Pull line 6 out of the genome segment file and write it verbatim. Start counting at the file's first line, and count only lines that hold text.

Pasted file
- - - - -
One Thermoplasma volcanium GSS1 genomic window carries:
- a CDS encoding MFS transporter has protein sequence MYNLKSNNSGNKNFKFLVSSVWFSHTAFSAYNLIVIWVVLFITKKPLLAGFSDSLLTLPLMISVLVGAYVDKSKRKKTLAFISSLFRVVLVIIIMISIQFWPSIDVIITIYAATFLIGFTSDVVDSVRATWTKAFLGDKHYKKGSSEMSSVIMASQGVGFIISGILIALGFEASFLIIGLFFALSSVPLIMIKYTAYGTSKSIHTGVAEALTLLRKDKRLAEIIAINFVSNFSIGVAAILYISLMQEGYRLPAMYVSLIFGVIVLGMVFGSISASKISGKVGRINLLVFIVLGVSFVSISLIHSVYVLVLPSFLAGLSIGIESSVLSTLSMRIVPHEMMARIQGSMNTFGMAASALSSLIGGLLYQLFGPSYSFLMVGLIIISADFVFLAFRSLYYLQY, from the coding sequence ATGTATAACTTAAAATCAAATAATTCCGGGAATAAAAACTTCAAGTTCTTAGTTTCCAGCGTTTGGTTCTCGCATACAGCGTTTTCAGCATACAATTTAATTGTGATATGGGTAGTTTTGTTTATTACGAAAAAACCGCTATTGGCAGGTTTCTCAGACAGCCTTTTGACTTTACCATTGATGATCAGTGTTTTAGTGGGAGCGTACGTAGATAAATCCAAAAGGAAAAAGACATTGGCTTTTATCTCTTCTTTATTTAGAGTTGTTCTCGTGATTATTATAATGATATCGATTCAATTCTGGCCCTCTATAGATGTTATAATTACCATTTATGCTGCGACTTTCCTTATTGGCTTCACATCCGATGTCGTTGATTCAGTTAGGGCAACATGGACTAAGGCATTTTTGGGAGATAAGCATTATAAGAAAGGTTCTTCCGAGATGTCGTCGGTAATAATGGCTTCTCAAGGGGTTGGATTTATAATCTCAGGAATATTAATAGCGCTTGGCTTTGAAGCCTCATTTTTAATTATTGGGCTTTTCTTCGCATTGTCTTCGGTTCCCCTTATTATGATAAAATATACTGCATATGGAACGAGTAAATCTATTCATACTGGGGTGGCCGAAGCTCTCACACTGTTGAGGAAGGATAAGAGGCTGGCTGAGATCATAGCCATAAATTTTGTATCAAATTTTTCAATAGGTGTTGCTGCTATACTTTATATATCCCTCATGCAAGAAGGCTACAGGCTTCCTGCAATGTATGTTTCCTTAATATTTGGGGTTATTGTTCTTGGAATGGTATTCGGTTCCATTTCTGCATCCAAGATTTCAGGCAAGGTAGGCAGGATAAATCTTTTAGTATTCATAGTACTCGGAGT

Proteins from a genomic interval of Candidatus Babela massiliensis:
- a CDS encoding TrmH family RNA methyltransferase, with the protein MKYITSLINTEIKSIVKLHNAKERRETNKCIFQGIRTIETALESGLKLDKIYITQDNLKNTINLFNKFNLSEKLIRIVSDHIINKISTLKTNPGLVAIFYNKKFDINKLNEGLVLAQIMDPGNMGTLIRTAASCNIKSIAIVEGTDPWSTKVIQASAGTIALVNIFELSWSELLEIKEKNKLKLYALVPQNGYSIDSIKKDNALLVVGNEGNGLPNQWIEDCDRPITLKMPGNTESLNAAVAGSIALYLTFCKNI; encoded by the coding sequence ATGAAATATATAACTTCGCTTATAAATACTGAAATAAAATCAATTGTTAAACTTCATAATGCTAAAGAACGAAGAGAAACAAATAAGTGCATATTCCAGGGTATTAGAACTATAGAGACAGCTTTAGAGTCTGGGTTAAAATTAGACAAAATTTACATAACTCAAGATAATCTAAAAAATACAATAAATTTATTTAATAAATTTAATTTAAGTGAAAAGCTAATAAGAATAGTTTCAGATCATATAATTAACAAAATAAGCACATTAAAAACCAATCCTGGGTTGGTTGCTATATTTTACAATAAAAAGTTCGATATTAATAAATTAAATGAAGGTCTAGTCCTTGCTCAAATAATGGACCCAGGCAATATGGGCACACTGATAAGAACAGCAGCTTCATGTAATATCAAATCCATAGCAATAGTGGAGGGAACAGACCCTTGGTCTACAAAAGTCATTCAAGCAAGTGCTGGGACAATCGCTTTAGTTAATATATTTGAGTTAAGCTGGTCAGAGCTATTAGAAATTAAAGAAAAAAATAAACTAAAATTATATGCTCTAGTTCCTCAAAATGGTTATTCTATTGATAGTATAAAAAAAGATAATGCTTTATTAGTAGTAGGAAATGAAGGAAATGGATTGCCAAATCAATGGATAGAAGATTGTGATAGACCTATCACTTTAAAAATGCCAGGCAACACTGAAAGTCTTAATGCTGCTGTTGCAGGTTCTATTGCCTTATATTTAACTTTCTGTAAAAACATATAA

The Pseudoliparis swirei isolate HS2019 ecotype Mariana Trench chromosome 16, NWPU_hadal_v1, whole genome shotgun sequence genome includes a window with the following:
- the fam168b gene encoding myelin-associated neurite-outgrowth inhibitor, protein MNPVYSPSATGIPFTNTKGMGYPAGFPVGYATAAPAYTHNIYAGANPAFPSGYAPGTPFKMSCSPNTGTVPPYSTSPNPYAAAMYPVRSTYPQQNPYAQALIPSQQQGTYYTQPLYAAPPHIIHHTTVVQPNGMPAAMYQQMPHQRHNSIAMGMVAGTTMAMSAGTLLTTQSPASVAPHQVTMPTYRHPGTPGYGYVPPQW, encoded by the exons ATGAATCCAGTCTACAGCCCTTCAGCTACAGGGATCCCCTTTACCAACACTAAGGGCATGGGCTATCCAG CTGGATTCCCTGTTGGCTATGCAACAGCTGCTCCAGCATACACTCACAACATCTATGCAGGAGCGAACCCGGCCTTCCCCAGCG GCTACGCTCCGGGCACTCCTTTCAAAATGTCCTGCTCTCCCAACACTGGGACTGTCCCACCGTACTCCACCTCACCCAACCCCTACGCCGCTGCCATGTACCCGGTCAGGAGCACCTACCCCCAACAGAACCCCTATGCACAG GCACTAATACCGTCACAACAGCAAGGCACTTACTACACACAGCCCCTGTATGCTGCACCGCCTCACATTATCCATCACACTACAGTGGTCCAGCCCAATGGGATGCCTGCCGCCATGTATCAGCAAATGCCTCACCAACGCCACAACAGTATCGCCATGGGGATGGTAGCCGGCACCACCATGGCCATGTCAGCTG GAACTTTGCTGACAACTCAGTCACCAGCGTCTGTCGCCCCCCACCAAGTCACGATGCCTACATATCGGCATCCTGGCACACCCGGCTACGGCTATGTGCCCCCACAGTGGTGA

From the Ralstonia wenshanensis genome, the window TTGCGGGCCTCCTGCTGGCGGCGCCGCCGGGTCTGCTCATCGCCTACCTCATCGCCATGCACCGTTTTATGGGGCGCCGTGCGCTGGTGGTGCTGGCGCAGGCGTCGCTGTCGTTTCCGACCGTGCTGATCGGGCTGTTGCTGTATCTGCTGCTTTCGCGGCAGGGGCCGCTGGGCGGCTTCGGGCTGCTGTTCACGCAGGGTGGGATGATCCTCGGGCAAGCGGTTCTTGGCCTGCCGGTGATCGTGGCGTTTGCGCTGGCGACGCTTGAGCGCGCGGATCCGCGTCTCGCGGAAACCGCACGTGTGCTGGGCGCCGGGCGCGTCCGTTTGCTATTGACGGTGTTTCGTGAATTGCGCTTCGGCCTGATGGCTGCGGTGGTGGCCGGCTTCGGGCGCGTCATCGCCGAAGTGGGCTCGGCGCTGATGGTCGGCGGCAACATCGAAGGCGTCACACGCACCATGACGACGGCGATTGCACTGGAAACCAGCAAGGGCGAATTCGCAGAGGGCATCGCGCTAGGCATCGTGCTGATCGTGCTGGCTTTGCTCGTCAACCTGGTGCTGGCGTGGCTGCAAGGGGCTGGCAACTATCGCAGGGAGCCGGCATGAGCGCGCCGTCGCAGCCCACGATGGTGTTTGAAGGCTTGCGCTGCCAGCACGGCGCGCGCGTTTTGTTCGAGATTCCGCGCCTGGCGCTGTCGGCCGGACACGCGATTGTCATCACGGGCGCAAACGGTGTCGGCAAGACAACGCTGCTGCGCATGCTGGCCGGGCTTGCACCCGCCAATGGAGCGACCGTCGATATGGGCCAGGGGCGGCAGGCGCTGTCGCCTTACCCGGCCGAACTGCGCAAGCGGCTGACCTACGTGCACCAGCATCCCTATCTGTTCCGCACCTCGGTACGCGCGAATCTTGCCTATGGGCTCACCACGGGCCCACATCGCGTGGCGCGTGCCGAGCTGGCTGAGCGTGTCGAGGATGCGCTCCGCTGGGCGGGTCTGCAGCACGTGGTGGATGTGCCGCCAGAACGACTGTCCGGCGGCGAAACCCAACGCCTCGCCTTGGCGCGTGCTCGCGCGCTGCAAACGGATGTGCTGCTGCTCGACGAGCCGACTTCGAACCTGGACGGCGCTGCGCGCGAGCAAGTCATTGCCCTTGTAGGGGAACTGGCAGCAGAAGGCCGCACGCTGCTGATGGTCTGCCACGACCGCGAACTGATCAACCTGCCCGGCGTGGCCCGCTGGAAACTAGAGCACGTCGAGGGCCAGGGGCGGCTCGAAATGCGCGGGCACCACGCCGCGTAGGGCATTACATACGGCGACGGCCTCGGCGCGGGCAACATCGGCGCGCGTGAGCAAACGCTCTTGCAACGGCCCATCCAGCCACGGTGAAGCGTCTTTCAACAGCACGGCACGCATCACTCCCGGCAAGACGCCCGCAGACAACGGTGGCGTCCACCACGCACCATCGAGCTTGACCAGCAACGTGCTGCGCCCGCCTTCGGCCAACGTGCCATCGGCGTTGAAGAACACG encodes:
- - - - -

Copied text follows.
- the fam168b gene encoding myelin-associated neurite-outgrowth inhibitor, protein MNPVYSPSATGIPFTNTKGMGYPAGFPVGYATAAPAYTHNIYAGANPAFPSGYAPGTPFKMSCSPNTGTVPPYSTSPNPYAAAMYPVRSTYPQQNPYAQALIPSQQQGTYYTQPLYAAPPHIIHHTTVVQPNGMPAAMYQQMPHQRHNSIAMGMVAGTTMAMSAGTLLTTQSPASVAPHQVTMPTYRHPGTPGYGYVPPQW, encoded by the exons ATGAATCCAGTCTACAGCCCTTCAGCTACAGGGATCCCCTTTACCAACACTAAGGGCATGGGCTATCCAG CTGGATTCCCTGTTGGCTATGCAACAGCTGCTCCAGCATACACTCACAACATCTATGCAGGAGCGAACCCGGCCTTCCCCAGCG GCTACGCTCCGGGCACTCCTTTCAAAATGTCCTGCTCTCCCAACACTGGGACTGTCCCACCGTACTCCACCTCACCCAACCCCTACGCCGCTGCCATGTACCCGGTCAGGAGCACCTACCCCCAACAGAACCCCTATGCACAG GCACTAATACCGTCACAACAGCAAGGCACTTACTACACACAGCCCCTGTATGCTGCACCGCCTCACATTATCCATCACACTACAGTGGTCCAGCCCAATGGGATGCCTGCCGCCATGTATCAGCAAATGCCTCACCAACGCCACAACAGTATCGCCATGGGGATGGTAGCCGGCACCACCATGGCCATGTCAGCTG GAACTTTGCTGACAACTCAGTCACCAGCGTCTGTCGCCCCCCACCAAGTCACGATGCCTACATATCGGCATCCTGGCACACCCGGCTACGGCTATGTGCCCCCACAGTGGTGA